ATHENS, Ohio -- Simple muscle relaxation techniques may help people with Alzheimer's disease control some behavioral problems associated with the disorder while improving their mental performance, according to a new study by an Ohio University researcher.
By helping patients control anxiety, aggression and irritability, the techniques could decrease health care costs and caregiver stress and allow patients to remain at home instead of being moved to a long-term care facility, said Julie Suhr, assistant professor of psychology at Ohio University and lead author of the study.
"Studies suggest that behavioral problems are the reason many people become institutionalized," Suhr said. "It's not the memory problems. It's these other difficult-to-manage behaviors that make it hard for a caregiver to keep their loved one at home."
Most Alzheimer's patients take psychotropic medication for behavioral problems, but these drugs can have negative side effects ranging from drowsiness to increased confusion. Other researchers have examined relaxation therapy as a treatment for all types of stress-related problems, but few have studied the technique's use in Alzheimer's patients, Suhr said.
"The failure to use behavioral or psychological interventions in demented populations appears to stem, at least in part, from the belief that the memory impairment of Alzheimer's disease patients precludes their learning new skills or behavioral repertoires," she said.
Suhr studied two forms of relaxation training in 34 pairs of Alzheimer's patients and caregivers. The patients ranged in age from 65 to 80, were living at home, exhibited behavioral problems that affected daily functioning and had mild to moderate cognitive impairments.
Participants were randomly assigned to either a progressive muscle relaxation training group or a group that used an imagery technique to promote relaxation. With progressive muscle relaxation, patients were trained to tense and relax various groups of muscles. Using the imagery method, patients visualized a calm setting when they began to feel agitated or anxious.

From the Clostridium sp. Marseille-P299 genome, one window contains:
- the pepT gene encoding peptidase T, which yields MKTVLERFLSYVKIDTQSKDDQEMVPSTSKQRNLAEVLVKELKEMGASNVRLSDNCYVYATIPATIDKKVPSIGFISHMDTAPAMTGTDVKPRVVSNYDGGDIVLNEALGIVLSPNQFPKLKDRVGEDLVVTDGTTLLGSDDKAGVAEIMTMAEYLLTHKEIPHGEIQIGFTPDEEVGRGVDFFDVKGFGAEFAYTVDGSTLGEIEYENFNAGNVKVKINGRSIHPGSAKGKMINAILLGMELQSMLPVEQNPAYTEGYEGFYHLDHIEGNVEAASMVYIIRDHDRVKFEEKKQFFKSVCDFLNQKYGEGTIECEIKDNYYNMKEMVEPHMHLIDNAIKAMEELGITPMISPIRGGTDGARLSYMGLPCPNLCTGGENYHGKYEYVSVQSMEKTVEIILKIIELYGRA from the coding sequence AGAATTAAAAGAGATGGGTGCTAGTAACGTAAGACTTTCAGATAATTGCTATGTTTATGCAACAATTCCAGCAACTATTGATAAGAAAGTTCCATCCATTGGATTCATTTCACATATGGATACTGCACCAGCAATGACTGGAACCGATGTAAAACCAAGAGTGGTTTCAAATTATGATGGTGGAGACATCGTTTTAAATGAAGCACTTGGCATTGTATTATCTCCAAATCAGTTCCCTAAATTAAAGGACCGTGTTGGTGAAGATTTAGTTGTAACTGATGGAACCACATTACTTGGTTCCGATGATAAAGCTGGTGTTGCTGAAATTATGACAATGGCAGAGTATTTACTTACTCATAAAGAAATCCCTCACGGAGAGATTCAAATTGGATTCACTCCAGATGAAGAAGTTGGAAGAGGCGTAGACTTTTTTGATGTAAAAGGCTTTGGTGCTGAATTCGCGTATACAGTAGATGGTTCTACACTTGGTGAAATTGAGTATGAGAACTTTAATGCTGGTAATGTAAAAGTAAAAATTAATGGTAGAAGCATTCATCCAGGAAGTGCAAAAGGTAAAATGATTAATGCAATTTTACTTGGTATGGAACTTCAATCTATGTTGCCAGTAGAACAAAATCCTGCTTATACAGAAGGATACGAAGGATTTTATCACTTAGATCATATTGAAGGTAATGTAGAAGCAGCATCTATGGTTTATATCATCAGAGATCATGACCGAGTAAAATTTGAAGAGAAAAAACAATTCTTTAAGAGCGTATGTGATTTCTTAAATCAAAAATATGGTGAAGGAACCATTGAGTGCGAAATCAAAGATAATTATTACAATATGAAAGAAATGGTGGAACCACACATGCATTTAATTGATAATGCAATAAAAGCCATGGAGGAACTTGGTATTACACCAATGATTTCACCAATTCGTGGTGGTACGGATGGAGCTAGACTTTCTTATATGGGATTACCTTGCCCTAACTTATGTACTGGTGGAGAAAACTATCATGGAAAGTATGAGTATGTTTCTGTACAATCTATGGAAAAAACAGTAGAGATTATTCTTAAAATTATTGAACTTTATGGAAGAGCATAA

Caregivers in both groups were trained to coach patients through the prescribed relaxation technique at the first sign of aggression or anxiety.
Participants had an average of five treatment sessions with Suhr and practiced at home at least twice a day for six weeks. Caregivers kept diaries of patient activities, response to the relaxation techniques and any changes in behavior.
During the study, some caregivers developed cues to help patients begin their relaxation techniques. Most people used verbal cues, but one woman tried a different tactic. When her husband was becoming agitated or nervous, she would gently squeeze his shoulder, silently telling him to begin his relaxation technique.
After two months, both groups reported a decrease in anxiety symptoms, but only patients in the progressive muscle relaxation group reported fewer behavioral problems. Patients in this group also showed improvement on laboratory tests that measure memory, suggesting that reducing anxiety may make it easier for patients to think more clearly.
"The results we saw in the group that used progressive muscle relaxation suggest that it may be a useful technique to add to a multidisciplinary intervention designed to address all aspects of the behavior disorder seen in Alzheimer's disease," Suhr said.
Suhr conducted the study as a postdoctoral researcher at the University of Iowa. She wants to continue the work at Ohio University, exploring the effectiveness of progressive muscle relaxation on patients with advanced Alzheimer's disease, including patients living in residential care facilities. Suhr would also like to investigate the long-term effects of relaxation training as the disease progresses.
"Progressive relaxation training has the potential to minimize catastrophic reactions and excess disability in an inpatient Alzheimer's disease population, and this may help with professional caregiver burnout, as well as minimize the use of psychotropic medication," she said.
Co-authors of the study, which was supported by the National Institute of Aging and presented at a recent meeting of the International Neuropsychological Society in Honolulu, were Steven Anderson and Daniel Tranel at the University of Iowa College of Medicine.
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